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吾妻流について




Japanese Dance History
Japanese Dance Costume


It is said that the history of Japanese dancing goes back to the mythical age. A famous Japanese myth tells us that Amenouzume no Mikoto danced in front of the Amano Iwato to open the cave entrance that Amaterasu Ohmikami had concealed herself in. The 'kagura' dancing in its religous and mystical influence is said to have came into existence from this story.

'Bugaku' and 'Gagaku' were brought over from China while 'Dengaku' and 'Sarugaku' sprang up as the entertainment of Japaese farmers. From these, the uniquely Japanese 'Nohgaku' came into being. 'Nogaku' came to have an influence on Kabuki. It is thought that the current form of Japanese dancing is the direct descendant of Iizumo Okuni's Nenbutsu Odori'. The dance of Okuni is different from ' Nohgaku', but it was a dance that has its origin in ethnic dancing. Izumo Okuni is also credited as being the founder of Kabuki.

It can be said that Kabuki and Janapese dancing used to be synonymous. Later, however, the Okuni Kabuki was played by prostitutes and was passed down from generation to generation. During the Edo period, it was prohibited because it was thought to be might be immoral. Iregardless of this suppression, kabuki passed down form generation to generation while changing style.

Kabuki used to be simple dancing (odori), but the element of performance was introduced into it. The ryukyu (Okinawa snake-skin shamisen) was brought to mainland and changed into a shamisen. From then the accompaniment of music progressed. Gradually the element of story-telling performance became the focus of the performance. Many performances based on authentic news accounts were writtern.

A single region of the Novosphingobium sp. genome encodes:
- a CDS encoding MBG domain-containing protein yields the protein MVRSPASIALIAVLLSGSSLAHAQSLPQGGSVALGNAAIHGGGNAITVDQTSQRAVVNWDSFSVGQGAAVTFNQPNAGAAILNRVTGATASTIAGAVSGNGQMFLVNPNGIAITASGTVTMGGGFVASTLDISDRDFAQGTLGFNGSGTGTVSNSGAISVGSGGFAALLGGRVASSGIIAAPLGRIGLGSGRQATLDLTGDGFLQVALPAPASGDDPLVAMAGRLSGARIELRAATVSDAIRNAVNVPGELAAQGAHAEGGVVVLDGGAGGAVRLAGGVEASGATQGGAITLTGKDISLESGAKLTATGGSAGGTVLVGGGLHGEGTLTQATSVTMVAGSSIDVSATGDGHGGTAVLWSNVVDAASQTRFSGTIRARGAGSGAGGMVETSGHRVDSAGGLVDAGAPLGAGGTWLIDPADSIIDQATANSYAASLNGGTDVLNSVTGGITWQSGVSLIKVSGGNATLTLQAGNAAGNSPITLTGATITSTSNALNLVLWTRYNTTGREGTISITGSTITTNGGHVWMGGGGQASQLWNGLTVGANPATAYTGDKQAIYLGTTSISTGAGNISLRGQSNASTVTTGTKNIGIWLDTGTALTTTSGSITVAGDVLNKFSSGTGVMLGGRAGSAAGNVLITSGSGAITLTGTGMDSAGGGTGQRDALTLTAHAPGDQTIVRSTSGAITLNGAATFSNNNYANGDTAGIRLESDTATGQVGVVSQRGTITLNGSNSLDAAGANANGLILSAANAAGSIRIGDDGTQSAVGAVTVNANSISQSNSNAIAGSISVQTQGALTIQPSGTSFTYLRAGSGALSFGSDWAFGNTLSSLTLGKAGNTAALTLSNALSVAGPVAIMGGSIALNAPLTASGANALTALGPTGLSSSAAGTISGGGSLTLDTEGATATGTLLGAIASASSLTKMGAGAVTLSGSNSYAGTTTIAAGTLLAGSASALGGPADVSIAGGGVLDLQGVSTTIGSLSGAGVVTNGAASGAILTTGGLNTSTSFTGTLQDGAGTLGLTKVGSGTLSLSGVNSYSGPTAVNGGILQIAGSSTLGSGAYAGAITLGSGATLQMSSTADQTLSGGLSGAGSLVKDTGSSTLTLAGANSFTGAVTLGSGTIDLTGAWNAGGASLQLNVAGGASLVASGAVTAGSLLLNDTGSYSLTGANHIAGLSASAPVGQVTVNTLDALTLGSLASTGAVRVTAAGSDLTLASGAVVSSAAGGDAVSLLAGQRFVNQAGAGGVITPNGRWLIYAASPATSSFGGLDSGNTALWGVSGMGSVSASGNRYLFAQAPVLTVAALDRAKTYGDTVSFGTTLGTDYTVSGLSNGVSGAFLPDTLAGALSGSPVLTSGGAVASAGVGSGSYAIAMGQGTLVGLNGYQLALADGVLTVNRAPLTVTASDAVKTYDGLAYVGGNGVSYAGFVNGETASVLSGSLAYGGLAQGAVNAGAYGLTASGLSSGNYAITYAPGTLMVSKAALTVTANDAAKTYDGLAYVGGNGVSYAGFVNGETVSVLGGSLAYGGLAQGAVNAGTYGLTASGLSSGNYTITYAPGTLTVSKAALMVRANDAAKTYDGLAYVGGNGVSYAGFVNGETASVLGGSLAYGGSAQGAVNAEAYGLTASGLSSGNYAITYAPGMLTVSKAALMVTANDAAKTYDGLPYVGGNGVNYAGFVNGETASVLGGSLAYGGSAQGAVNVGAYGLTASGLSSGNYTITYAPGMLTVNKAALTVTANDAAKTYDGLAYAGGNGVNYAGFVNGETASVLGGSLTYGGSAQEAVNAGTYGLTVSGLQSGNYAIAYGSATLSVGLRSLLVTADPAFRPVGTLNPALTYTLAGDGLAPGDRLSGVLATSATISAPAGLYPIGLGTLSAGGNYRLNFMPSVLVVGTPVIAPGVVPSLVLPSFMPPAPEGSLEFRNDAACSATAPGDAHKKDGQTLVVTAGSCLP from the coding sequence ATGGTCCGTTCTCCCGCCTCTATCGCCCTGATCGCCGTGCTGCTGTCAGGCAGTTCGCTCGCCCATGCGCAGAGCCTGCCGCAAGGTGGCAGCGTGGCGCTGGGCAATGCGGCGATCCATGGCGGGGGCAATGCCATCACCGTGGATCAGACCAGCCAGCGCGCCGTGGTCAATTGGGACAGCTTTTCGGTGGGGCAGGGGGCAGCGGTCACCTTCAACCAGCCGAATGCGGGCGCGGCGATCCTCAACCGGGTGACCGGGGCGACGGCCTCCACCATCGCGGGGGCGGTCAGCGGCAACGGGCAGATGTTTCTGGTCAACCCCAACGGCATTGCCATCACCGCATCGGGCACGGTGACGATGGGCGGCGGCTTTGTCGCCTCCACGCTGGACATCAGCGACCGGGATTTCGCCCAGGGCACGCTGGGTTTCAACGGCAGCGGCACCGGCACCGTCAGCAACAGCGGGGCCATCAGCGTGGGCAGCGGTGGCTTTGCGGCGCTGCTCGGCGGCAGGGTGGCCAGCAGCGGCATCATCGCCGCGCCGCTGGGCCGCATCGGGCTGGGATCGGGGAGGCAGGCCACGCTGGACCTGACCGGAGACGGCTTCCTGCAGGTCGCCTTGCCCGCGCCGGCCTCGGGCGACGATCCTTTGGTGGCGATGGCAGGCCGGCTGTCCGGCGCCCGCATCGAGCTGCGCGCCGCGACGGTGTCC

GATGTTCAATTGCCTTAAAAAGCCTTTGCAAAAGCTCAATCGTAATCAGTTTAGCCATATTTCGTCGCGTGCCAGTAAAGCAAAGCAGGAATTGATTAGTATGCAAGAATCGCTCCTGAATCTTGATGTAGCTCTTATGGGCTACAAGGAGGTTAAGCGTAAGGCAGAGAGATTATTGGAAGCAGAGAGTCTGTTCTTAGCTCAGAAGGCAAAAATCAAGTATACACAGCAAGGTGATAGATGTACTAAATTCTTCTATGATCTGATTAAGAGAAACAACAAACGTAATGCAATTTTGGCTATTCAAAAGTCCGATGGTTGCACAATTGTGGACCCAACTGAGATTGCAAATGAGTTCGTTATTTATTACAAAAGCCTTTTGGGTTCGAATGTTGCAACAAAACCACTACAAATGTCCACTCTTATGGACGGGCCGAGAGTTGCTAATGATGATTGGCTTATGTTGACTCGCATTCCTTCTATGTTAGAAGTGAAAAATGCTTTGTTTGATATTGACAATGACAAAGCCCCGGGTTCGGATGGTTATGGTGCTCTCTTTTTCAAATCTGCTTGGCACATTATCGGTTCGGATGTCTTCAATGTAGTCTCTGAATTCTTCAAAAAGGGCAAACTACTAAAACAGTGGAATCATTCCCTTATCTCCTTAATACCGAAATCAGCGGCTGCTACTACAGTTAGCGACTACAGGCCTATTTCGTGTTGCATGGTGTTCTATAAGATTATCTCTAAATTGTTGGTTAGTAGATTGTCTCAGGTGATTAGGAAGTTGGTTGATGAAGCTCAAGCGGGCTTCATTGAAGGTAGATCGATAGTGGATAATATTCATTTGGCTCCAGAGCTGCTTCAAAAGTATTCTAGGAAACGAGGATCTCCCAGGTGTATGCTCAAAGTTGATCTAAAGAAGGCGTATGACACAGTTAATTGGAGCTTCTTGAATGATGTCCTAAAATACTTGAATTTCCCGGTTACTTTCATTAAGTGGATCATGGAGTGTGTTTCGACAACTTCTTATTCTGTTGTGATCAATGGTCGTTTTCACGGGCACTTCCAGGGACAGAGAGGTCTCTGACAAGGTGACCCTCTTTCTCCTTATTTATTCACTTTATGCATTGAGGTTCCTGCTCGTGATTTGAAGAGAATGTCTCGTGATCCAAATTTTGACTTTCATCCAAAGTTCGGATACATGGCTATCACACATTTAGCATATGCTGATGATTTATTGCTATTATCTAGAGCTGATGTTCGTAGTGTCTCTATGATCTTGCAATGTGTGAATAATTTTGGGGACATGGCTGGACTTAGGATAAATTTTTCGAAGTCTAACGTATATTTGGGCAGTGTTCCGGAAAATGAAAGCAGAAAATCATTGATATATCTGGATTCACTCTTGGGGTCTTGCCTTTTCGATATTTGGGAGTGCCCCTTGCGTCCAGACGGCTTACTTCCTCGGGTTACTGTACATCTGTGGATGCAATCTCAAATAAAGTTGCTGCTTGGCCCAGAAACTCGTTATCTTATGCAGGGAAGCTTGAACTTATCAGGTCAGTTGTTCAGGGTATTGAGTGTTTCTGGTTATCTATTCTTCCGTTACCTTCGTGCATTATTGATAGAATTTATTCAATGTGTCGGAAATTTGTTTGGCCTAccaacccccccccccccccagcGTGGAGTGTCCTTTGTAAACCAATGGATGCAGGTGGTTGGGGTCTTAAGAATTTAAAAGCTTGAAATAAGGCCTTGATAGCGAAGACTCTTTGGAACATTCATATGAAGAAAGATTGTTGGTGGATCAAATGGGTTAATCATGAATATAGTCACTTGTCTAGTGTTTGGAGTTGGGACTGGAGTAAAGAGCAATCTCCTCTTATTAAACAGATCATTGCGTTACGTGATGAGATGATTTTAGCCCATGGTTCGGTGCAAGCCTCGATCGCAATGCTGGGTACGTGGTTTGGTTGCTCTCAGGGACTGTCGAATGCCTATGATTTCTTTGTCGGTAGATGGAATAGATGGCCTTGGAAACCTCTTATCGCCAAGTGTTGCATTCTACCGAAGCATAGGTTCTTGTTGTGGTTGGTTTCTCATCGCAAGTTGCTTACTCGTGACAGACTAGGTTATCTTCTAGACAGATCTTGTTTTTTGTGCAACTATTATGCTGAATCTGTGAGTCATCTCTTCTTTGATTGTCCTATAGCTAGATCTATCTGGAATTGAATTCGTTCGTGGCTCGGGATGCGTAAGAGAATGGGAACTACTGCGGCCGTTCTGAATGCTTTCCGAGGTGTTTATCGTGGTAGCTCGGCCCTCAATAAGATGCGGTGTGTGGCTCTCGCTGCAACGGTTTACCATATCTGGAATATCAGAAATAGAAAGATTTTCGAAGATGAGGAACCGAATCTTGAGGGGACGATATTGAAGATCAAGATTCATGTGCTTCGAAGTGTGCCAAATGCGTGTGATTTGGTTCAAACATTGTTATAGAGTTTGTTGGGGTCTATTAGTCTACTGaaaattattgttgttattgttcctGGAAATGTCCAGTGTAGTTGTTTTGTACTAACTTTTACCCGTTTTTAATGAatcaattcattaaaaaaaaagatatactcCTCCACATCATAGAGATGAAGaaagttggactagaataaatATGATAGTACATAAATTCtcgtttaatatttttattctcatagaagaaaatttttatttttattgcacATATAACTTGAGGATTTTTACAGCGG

Even though it has changed to the dramatic performance of today, the posturing of Japanese dancing, the vocalization of traditional Japanese music and the stage presentation has been preserved carefully. Furthermore the training and endowment of Japanese dancing has been essential basis of Kabuki theater.

In Kabuki programs there are many pantomime dances called 'shosagoto'. It was the evidence of shosagoto in Kabuki that illustrated the use of Japanese dancing by choreographers and directors of Kabuki.

In kabuki performance, only men can appear on the stage, women are allowed in the exception of a special case. Since Japanese dancing branched off from Kabuki, many women became concerned with the inheritance of Japanese dancing. And until today, many schools were organaized and concentrated their efforts on inheritance and evolution of Japanese dancing by making the best use of their unique, distictive features.